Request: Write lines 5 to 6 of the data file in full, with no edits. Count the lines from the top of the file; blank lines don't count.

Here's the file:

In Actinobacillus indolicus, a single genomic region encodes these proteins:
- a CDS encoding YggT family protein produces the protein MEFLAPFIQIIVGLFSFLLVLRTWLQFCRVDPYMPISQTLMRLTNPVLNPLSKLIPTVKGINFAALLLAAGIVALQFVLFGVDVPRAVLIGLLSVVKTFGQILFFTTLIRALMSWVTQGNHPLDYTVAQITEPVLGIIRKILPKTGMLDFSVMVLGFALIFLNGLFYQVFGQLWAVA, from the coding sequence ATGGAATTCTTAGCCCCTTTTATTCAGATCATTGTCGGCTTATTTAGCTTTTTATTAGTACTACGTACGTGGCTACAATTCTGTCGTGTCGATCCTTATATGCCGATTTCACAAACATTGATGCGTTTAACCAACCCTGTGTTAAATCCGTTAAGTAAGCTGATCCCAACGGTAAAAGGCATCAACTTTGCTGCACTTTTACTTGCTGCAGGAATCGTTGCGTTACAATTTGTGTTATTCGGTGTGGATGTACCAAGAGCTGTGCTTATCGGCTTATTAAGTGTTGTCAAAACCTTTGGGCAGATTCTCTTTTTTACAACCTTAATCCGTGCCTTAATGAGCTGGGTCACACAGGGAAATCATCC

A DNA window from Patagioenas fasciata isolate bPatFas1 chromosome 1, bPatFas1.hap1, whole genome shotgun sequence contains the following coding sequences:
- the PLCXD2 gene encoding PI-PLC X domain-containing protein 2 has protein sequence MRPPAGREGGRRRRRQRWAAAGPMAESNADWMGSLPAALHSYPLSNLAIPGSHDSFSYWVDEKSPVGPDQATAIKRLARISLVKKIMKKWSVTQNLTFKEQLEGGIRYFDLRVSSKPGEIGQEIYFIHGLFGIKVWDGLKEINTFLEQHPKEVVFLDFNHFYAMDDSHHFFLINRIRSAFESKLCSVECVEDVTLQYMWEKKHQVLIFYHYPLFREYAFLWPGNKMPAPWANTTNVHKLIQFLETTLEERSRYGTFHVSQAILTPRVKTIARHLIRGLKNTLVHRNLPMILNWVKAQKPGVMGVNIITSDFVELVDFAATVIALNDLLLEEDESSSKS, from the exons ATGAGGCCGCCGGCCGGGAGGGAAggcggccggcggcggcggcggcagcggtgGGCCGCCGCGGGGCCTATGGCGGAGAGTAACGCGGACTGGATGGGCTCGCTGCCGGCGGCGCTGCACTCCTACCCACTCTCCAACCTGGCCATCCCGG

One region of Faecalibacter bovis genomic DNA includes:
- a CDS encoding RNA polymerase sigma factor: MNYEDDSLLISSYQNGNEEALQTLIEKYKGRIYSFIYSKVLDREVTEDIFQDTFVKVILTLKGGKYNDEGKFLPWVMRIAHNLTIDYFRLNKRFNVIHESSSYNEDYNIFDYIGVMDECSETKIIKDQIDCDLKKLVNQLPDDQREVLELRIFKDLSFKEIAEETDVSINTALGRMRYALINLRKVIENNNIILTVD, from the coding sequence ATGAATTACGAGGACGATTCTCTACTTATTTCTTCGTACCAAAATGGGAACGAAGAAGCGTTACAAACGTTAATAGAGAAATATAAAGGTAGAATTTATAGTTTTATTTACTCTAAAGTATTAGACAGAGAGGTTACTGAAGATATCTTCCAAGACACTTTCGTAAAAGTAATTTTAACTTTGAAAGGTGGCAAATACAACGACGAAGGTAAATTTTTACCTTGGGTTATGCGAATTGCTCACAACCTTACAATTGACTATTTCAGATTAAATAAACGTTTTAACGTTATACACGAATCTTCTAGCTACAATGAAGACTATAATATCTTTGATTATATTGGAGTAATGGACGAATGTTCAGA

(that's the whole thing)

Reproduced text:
One region of Faecalibacter bovis genomic DNA includes:
- a CDS encoding RNA polymerase sigma factor: MNYEDDSLLISSYQNGNEEALQTLIEKYKGRIYSFIYSKVLDREVTEDIFQDTFVKVILTLKGGKYNDEGKFLPWVMRIAHNLTIDYFRLNKRFNVIHESSSYNEDYNIFDYIGVMDECSETKIIKDQIDCDLKKLVNQLPDDQREVLELRIFKDLSFKEIAEETDVSINTALGRMRYALINLRKVIENNNIILTVD, from the coding sequence ATGAATTACGAGGACGATTCTCTACTTATTTCTTCGTACCAAAATGGGAACGAAGAAGCGTTACAAACGTTAATAGAGAAATATAAAGGTAGAATTTATAGTTTTATTTACTCTAAAGTATTAGACAGAGAGGTTACTGAAGATATCTTCCAAGACACTTTCGTAAAAGTAATTTTAACTTTGAAAGGTGGCAAATACAACGACGAAGGTAAATTTTTACCTTGGGTTATGCGAATTGCTCACAACCTTACAATTGACTATTTCAGATTAAATAAACGTTTTAACGTTATACACGAATCTTCTAGCTACAATGAAGACTATAATATCTTTGATTATATTGGAGTAATGGACGAATGTTCAGA